And that's just the beginning. Newsom presents a wealth of exciting possibilities. And while Citizenville the game seems feasible enough, the reader wonders which of his many ideas should be given a shot and which proposals shouldn't go beyond the whiteboard.
One success story with revolutionary implications involves Oakland's Crimespotting website. When one Web-savvy citizen took it upon himself to scrape Oakland's crime data from the site CrimeWatch and plot it on an easy-to-understand, online map that launched in 2007, it was groundbreaking. For no money and with few resources, Mike Migurski created a useful tool that kept everyday Oaklanders informed – simply because he cared about his city.
Newsom imagines that, if government had been tasked with such an undertaking, "the cost might reach into the hundreds of thousands of dollars” for tech talent, “and the end product may or may not have been as good as what Mike and his colleagues produced." Therefore, just as Apple offers limitless possibilities for development thanks to its open application programming interface (API), the government should open its public data. The public sector should enable the Migurskis of the world to create government apps that can empower citizens. “Government doesn’t have to create everything; it just has to let others create,” the author writes.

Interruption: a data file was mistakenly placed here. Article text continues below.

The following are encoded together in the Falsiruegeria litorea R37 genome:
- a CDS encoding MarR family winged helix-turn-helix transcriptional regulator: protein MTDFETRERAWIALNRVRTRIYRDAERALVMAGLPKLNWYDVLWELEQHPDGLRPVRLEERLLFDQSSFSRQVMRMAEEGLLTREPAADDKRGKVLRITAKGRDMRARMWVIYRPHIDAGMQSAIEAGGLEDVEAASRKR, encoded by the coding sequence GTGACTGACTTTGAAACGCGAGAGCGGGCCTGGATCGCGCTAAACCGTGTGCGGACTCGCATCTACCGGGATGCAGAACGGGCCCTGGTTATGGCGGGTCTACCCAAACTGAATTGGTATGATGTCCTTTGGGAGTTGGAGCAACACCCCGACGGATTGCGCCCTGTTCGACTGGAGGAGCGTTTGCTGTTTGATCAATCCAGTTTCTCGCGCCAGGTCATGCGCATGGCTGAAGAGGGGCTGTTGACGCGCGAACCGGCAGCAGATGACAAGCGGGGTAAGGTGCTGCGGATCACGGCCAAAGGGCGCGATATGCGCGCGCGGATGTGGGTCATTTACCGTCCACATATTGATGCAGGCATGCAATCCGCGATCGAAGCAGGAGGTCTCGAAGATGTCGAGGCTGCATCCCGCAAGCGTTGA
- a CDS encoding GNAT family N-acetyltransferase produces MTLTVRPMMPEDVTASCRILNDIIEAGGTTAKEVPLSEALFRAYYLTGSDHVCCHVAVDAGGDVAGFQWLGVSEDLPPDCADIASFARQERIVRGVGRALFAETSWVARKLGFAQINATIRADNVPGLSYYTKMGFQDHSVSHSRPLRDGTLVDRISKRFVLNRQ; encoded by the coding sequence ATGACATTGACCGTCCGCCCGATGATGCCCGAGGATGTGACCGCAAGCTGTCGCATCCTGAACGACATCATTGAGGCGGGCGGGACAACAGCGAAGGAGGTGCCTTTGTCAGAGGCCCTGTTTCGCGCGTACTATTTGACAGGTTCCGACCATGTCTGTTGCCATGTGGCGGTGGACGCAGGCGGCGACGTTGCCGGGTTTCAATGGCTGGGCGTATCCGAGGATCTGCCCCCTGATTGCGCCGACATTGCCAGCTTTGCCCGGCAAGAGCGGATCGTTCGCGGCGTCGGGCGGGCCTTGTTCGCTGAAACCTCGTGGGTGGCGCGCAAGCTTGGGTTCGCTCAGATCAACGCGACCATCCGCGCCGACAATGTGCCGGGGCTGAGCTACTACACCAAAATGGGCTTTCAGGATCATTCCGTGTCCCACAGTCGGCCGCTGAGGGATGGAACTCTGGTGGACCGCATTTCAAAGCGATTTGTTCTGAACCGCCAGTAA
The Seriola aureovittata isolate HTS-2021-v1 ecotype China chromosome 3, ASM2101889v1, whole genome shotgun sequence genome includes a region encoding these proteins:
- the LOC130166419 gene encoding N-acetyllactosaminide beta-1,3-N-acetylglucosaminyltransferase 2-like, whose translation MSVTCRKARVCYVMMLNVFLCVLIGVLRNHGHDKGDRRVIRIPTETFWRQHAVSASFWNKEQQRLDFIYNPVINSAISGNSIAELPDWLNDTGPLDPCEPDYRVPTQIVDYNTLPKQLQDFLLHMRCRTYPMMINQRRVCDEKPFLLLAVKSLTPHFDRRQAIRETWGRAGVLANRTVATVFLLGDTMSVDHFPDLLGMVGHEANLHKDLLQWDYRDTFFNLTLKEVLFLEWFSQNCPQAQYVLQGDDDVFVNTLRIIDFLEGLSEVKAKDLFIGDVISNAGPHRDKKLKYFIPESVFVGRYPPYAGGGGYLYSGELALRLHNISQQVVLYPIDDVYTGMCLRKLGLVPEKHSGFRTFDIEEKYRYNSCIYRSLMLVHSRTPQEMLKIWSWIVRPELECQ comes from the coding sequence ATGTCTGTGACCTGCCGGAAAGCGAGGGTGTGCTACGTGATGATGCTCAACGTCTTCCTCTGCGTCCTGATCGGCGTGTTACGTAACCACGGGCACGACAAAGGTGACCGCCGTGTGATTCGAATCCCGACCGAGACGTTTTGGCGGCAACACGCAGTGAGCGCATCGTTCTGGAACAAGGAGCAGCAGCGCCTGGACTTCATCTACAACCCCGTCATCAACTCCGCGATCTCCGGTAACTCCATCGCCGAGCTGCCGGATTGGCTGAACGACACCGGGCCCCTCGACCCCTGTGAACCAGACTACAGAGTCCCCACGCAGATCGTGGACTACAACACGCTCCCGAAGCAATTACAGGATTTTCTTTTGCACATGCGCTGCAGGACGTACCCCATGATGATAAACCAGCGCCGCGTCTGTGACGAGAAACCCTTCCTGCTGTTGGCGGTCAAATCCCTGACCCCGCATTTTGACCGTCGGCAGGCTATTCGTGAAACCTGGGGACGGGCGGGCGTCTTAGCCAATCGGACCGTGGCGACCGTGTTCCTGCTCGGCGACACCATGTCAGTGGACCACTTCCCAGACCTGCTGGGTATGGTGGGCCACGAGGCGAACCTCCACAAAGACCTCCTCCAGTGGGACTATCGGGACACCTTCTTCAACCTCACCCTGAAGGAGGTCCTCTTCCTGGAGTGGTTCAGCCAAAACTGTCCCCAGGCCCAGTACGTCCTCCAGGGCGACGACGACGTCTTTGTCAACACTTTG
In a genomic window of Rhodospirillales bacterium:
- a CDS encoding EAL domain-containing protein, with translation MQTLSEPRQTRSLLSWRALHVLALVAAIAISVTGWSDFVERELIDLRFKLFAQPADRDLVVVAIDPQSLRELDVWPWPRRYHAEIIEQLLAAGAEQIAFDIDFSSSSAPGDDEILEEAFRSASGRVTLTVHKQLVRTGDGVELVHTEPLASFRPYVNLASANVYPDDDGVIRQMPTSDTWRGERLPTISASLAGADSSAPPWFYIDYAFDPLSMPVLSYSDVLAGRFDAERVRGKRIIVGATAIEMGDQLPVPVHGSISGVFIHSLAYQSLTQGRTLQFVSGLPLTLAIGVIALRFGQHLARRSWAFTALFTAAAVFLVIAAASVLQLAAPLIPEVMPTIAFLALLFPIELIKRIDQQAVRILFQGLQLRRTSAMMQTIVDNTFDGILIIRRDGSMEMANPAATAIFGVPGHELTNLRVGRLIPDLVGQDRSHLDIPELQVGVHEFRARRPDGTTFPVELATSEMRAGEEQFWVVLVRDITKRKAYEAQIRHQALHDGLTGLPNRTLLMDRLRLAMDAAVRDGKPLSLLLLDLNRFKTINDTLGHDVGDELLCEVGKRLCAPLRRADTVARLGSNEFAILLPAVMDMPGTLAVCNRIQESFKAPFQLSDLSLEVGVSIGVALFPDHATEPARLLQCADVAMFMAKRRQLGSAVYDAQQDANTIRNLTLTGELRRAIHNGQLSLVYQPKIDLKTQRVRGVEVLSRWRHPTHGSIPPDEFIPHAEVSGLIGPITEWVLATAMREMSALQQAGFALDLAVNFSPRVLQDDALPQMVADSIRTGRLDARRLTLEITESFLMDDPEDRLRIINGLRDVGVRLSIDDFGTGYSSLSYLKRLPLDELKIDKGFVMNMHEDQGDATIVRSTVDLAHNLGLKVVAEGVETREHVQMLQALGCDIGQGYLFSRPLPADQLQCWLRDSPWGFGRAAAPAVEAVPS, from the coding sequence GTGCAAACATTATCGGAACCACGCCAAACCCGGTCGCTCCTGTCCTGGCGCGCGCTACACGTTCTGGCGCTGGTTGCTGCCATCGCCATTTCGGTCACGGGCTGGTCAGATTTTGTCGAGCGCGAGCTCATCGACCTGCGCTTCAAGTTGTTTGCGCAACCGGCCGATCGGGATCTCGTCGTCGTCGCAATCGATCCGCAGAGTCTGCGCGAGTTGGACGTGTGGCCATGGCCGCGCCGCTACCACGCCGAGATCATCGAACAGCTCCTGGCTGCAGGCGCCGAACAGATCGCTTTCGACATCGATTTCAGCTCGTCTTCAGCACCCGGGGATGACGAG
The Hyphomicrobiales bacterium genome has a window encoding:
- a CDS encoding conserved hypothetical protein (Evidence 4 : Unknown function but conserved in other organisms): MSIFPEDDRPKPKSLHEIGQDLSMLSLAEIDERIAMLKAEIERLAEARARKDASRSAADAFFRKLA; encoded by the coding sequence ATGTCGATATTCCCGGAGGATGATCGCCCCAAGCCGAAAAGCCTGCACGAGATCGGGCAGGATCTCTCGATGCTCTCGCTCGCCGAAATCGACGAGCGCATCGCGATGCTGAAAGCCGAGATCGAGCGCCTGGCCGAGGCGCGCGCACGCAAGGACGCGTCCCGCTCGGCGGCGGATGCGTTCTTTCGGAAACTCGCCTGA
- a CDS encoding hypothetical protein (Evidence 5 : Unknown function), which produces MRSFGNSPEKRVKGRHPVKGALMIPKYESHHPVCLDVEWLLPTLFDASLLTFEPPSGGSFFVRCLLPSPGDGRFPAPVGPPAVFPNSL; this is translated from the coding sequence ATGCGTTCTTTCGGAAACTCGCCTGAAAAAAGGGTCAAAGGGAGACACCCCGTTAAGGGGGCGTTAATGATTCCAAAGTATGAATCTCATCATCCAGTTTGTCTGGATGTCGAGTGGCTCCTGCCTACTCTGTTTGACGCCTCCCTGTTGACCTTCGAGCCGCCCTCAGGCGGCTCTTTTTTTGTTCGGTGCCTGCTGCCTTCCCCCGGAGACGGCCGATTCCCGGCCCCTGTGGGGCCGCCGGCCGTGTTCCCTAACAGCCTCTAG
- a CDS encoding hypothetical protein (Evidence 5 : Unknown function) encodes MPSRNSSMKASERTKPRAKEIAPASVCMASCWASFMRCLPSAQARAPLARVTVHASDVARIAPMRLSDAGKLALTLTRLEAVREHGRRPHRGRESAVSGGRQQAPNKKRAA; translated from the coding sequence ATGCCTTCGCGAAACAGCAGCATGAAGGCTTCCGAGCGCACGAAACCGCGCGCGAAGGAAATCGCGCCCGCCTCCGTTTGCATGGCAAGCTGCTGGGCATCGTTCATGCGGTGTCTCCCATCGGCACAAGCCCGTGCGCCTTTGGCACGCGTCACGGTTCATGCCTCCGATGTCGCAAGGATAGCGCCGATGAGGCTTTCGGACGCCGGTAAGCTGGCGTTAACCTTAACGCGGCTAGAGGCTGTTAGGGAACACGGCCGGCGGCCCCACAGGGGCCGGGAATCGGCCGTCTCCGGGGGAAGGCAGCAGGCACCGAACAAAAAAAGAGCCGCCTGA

Newsom also tells the story of how, in 2008 during his second term as mayor, he saw how technologically hampered city government agencies were: In particular, the call center for 311 (the city's catchall nonemergency number) yielded reports in PDF format – not much more helpful than a huge stack of printouts. So he brought in Brian Purchia as new media director whose team transformed 311's list of disparate queries and complaints into useful, online data sets.